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Cooperation and conflict in quorum-sensing bacterial populations

Nature volume 450, pages 411414 (15 November 2007) | Download Citation

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Abstract

It has been suggested that bacterial cells communicate by releasing and sensing small diffusible signal molecules in a process commonly known as quorum sensing (QS)1,2,3,4. It is generally assumed that QS is used to coordinate cooperative behaviours at the population level3,5. However, evolutionary theory predicts that individuals who communicate and cooperate can be exploited6,7,8,9,10. Here we examine the social evolution of QS experimentally in the opportunistic pathogen Pseudomonas aeruginosa, and show that although QS can provide a benefit at the group level, exploitative individuals can avoid the cost of producing the QS signal or of performing the cooperative behaviour that is coordinated by QS, and can therefore spread. We also show that a solution to the problem of exploitation is kin selection, if interacting bacterial cells tend to be close relatives. These results show that the problem of exploitation, which has been the focus of considerable attention in animal communication, also arises in bacteria.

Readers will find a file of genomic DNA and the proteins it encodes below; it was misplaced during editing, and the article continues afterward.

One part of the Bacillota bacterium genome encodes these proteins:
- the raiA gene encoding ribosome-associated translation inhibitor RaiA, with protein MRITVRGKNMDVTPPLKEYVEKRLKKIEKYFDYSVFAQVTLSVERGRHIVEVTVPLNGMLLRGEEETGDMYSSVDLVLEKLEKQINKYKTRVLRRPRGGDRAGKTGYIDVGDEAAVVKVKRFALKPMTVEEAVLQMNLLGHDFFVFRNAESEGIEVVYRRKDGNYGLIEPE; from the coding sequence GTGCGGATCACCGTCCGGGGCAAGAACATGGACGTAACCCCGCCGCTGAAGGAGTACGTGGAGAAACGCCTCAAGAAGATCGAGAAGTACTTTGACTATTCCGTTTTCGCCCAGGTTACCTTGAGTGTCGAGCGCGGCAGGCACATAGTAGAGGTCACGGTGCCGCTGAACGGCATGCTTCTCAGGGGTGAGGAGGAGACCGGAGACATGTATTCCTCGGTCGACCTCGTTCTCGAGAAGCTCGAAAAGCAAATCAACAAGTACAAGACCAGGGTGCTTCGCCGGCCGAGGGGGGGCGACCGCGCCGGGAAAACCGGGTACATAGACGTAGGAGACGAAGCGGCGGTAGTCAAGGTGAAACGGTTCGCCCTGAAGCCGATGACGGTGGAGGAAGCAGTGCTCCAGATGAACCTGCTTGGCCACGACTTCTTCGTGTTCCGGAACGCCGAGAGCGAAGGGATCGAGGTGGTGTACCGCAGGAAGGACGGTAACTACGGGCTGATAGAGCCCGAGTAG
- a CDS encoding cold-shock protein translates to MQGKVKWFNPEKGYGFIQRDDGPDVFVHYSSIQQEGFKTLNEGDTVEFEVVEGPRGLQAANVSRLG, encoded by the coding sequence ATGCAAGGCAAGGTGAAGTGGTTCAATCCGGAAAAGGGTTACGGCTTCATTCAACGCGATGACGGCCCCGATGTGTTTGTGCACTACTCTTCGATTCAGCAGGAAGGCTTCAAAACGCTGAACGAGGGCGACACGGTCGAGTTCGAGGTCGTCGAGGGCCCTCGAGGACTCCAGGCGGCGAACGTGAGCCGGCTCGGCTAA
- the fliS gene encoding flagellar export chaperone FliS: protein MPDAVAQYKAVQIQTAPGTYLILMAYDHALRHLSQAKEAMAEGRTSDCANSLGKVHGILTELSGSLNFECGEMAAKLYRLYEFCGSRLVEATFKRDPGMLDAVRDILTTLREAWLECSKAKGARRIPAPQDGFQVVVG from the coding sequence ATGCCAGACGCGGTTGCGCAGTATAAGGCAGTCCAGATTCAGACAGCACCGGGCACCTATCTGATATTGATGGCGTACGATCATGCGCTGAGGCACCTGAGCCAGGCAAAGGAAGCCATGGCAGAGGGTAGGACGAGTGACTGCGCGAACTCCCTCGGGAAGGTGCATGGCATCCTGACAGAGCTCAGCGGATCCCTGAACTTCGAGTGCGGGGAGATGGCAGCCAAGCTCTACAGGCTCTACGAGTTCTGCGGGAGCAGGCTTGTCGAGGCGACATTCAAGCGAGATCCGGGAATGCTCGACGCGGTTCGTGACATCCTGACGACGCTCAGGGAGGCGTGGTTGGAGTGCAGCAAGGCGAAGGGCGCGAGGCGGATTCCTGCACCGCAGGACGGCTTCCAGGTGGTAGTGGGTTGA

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Acknowledgements

We thank P. Williams and R. Chhabra for the provision of AHL compounds; D. Jackson for comments on the manuscript; and A. Ross-Gillespie for help in analysing the data. We acknowledge funding from the Royal Society and the Leverhulme Trust.

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Affiliations

  1. Institute of Infection, Immunity & Inflammation, Centre for Biomolecular Sciences, University Park, University of Nottingham, Nottingham NG7 2RD, UK

    • Stephen P. Diggle
    •  & Genevieve S. Campbell
  2. Institute of Evolutionary Biology, School of Biological Sciences, University of Edinburgh, King’s Buildings, Edinburgh EH9 3JT, UK

    • Ashleigh S. Griffin
    •  & Stuart A. West

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Competing interests

The authors declare no competing financial interests.

Corresponding authors

Correspondence to Stephen P. Diggle or Stuart A. West.

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https://doi.org/10.1038/nature06279

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